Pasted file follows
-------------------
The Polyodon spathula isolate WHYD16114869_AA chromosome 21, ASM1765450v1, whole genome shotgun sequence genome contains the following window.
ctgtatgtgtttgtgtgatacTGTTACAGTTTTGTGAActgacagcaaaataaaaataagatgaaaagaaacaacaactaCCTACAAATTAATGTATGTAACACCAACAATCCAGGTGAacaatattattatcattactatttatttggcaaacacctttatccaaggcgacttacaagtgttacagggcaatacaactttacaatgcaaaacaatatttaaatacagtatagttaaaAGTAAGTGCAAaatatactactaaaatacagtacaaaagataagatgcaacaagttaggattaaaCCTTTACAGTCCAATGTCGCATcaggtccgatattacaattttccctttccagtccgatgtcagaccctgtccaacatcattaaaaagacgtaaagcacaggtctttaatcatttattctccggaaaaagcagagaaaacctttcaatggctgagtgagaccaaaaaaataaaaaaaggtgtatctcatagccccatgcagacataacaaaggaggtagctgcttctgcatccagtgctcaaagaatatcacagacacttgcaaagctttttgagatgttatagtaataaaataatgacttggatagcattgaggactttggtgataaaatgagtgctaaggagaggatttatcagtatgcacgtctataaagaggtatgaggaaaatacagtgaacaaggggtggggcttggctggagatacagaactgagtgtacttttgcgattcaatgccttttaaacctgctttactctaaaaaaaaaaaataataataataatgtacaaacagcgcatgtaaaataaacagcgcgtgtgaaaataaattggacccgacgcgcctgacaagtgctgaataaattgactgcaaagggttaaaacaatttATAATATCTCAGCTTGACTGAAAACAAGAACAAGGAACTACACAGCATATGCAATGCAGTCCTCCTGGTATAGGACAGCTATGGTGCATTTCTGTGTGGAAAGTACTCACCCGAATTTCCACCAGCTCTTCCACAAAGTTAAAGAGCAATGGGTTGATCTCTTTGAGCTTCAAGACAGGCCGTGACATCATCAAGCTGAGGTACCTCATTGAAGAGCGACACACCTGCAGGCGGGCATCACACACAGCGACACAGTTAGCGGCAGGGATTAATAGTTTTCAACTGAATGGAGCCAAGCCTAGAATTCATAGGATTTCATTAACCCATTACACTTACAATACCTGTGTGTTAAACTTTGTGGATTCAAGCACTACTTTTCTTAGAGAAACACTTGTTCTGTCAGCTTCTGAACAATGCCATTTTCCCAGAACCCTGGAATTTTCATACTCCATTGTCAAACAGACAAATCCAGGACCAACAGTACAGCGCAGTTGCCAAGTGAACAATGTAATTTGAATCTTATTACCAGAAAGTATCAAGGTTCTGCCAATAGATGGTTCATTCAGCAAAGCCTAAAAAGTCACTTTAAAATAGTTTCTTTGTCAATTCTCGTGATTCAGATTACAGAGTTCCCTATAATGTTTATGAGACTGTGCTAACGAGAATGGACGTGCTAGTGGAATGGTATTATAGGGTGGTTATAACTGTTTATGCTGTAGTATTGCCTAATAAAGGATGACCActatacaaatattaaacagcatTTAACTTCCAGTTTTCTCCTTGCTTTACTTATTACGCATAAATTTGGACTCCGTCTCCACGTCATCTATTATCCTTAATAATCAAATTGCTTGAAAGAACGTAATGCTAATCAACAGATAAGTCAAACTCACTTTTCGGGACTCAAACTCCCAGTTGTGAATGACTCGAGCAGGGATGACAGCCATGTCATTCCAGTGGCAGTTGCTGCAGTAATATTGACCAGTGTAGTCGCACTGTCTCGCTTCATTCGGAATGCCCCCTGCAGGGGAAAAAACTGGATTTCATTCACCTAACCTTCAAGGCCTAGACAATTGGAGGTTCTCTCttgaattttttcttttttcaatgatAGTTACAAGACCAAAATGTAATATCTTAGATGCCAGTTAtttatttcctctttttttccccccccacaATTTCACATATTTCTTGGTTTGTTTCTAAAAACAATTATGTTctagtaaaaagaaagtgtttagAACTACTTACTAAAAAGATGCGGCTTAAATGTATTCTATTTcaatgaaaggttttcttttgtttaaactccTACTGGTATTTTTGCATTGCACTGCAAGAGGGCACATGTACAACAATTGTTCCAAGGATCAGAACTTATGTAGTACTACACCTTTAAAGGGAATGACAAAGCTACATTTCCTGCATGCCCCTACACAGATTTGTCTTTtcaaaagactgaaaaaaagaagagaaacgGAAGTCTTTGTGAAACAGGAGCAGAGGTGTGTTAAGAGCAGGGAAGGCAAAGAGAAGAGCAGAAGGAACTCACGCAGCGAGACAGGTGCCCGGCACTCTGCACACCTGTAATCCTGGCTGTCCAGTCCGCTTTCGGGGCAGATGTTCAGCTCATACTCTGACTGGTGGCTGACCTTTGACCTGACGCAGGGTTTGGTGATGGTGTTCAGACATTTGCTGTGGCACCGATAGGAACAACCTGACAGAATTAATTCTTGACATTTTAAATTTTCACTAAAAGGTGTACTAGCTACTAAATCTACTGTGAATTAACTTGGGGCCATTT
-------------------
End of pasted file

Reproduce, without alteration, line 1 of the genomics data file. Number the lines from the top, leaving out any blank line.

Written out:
The Polyodon spathula isolate WHYD16114869_AA chromosome 21, ASM1765450v1, whole genome shotgun sequence genome contains the following window.